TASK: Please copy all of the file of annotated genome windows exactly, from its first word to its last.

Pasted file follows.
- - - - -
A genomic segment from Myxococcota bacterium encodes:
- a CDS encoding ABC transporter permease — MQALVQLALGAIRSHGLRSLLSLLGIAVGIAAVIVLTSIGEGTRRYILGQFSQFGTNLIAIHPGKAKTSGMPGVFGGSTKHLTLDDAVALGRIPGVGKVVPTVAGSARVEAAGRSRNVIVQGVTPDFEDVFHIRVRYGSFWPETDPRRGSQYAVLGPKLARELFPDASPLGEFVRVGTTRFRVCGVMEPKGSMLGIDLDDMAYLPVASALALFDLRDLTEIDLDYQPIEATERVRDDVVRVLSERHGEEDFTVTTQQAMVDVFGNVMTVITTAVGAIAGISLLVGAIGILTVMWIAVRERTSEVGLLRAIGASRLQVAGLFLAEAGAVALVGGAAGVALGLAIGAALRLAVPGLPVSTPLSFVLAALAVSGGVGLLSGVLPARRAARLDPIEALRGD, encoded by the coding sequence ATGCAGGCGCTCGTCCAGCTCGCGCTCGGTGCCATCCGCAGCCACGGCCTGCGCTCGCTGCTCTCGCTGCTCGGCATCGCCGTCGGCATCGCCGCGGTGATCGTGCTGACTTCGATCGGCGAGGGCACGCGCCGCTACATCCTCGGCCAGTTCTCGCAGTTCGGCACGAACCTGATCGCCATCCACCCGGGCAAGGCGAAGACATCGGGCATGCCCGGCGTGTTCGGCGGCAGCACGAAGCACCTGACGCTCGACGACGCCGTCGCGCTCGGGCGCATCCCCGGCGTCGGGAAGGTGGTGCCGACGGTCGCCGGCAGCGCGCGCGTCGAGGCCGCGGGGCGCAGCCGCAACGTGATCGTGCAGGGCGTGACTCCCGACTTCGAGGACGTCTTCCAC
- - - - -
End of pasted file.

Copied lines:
A genomic segment from Myxococcota bacterium encodes:
- a CDS encoding ABC transporter permease — MQALVQLALGAIRSHGLRSLLSLLGIAVGIAAVIVLTSIGEGTRRYILGQFSQFGTNLIAIHPGKAKTSGMPGVFGGSTKHLTLDDAVALGRIPGVGKVVPTVAGSARVEAAGRSRNVIVQGVTPDFEDVFHIRVRYGSFWPETDPRRGSQYAVLGPKLARELFPDASPLGEFVRVGTTRFRVCGVMEPKGSMLGIDLDDMAYLPVASALALFDLRDLTEIDLDYQPIEATERVRDDVVRVLSERHGEEDFTVTTQQAMVDVFGNVMTVITTAVGAIAGISLLVGAIGILTVMWIAVRERTSEVGLLRAIGASRLQVAGLFLAEAGAVALVGGAAGVALGLAIGAALRLAVPGLPVSTPLSFVLAALAVSGGVGLLSGVLPARRAARLDPIEALRGD, encoded by the coding sequence ATGCAGGCGCTCGTCCAGCTCGCGCTCGGTGCCATCCGCAGCCACGGCCTGCGCTCGCTGCTCTCGCTGCTCGGCATCGCCGTCGGCATCGCCGCGGTGATCGTGCTGACTTCGATCGGCGAGGGCACGCGCCGCTACATCCTCGGCCAGTTCTCGCAGTTCGGCACGAACCTGATCGCCATCCACCCGGGCAAGGCGAAGACATCGGGCATGCCCGGCGTGTTCGGCGGCAGCACGAAGCACCTGACGCTCGACGACGCCGTCGCGCTCGGGCGCATCCCCGGCGTCGGGAAGGTGGTGCCGACGGTCGCCGGCAGCGCGCGCGTCGAGGCCGCGGGGCGCAGCCGCAACGTGATCGTGCAGGGCGTGACTCCCGACTTCGAGGACGTCTTCCAC